If the Hanukkah story reminds us of the power of resistance, then Russell Freedman’s We Will Not Be Silent fits with the #Readukkah! spirit of the Association of Jewish Libraries and with perhaps our own thoughts this season. This nonfiction book nominally for older children (but with a topic suited for teens and adults) follows the White Rose student resistance movement in Nazi Germany from its rise through the execution of its leaders shortly before the fall of the Third Reich.

The “we” in We Will Not Be Silent began with a handful of high school and college students, led in part by Hans Scholl and his sister Sophie, both former members of the Hitler youth movement. They and others wrote, mimeographed, and distributed leaflets denouncing their nation’s treatment of Jewish citizens and other “undesirables.”

The leaflets soon flooded all parts of Germany and called for the overthrow of the Nazi regime. […]

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This first week in May brings to mind the liberation of the concentration camps at the end of World War II. The Nazis had exterminated an estimated 11 million people because of political or religious affiliations, sexual orientation, or physical or mental disabilities.

Six million of these people were Jews.

Some were members of my family.

I have yet to write about those Holocaust years, although The Ninth Day (companion novel to Blue Thread and the forthcoming Seven Stitches) spirals between the free speech protestors in 1964 Berkeley and the Jewish granddaughter of Rashi in 1099 Paris, in the aftermath of the Crusader attack on the Jews of Mainz. The story touches on survival and guilt, on speaking up, and on the power of song.

The main character in The Ninth Day speaks up as little as possible to avoid stuttering.  She would have admired Aaron, the boy who stutters in Anna Olswanger’s Greenhorn. […]

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Writers read. It’s one of the perks of this particular calling. I get to stack an armload of books by my comfy chair and sample another author’s fare without the slight twinge of guilt because this is, after all, “work.” Included in my recent “work” was reading Barry Deutsch’s Hereville: How Mirka Caught a Fish as part of the #Readukkah reviews for the Association of Jewish Libraries.

Tonight, when I light the Hanukkah candles on a 1970s birch-log menorah, I will reread How Mirka Caught a Fish just for fun. This comic/graphic novel is third in the series about Mirka, who is “yet another 11-year-old time-traveling Orthodox Jewish babysitter,” according to the cover. For those of you unfamiliar with the Hereville series, click here. You’ll know in short order that Barry is a master at writing and illustrating a whopping good tale.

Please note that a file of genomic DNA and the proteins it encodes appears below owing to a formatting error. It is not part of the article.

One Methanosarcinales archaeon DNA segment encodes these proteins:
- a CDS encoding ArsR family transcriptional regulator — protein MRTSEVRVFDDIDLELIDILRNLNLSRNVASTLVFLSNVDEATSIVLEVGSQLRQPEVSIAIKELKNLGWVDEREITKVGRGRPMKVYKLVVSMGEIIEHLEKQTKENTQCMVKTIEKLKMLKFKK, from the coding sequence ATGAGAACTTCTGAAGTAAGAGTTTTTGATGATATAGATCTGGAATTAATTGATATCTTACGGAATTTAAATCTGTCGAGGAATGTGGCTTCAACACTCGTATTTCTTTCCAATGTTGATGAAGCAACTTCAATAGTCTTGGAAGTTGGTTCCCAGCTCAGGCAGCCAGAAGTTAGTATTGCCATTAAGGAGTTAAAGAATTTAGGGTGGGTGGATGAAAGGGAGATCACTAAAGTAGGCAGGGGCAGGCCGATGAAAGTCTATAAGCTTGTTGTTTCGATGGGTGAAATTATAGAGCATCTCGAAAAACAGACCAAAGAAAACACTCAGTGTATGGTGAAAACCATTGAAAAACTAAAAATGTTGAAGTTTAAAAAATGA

The story combines universal themes of adventure and sibling rivalry with the sort of Old World monsters that my grandmother told me about, the kind that I figure also frightened and fascinated her when she was little. […]

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Welcome to another stop on the blog tour for the Sydney Taylor Book Awards, presented annually by the Association of Jewish Libraries. Pull up a chair and let’s hear from author Loïc Dauvallier, illustrator Marc Lizano, and colorist Greg Salsedo about Hidden: A Child’s Story of the Holocaust, the gold medal winner in the Older Readers category. Originally published in 2012 by Le Lombard in French as L’Enfant Cachée, the book was translated by Alexis Siegel and published in the U.S. in 2014 by First Second. Hidden is a graphic novel about a grandmother who shares her memories of 1942 Paris in a story she’s hidden for decades. It’s a recent collaboration between Loïc and Marc, whose previous projects include La Petite Famille, a story about grief and the relationship between grandparents and grandchildren, and Hugo et Cagoule, a humorous comic without words. This is their first collaboration with Greg. […]

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I wonder what’s going on beneath those huge tarps on the Janey II. Surely they are not there just to keep the construction dry. What else is happening?

As you know from the last post, I’ve wrapped up the first rough draft of Book Three, and given all 69,000 words to a book editing class at Portland State University.  Meanwhile, I’m doing four writerly projects:

critiquing submissions from the other Viva Scrivas; honing my revising skills by reading Elizabeth George’s Write Away; rereading my own draft of Book Three (yikes!); and hosting a stop on the Sydney Taylor Book Awards blog tour which  is Feb. 8 – 13.

My blog  tour stop is February 10, when I’ll post an interview with the three young French guys whose children’s book took top honors in the older (child) readers category. Cyber-corresponding with three young French guys? What could be bad? See you on the 10th! […]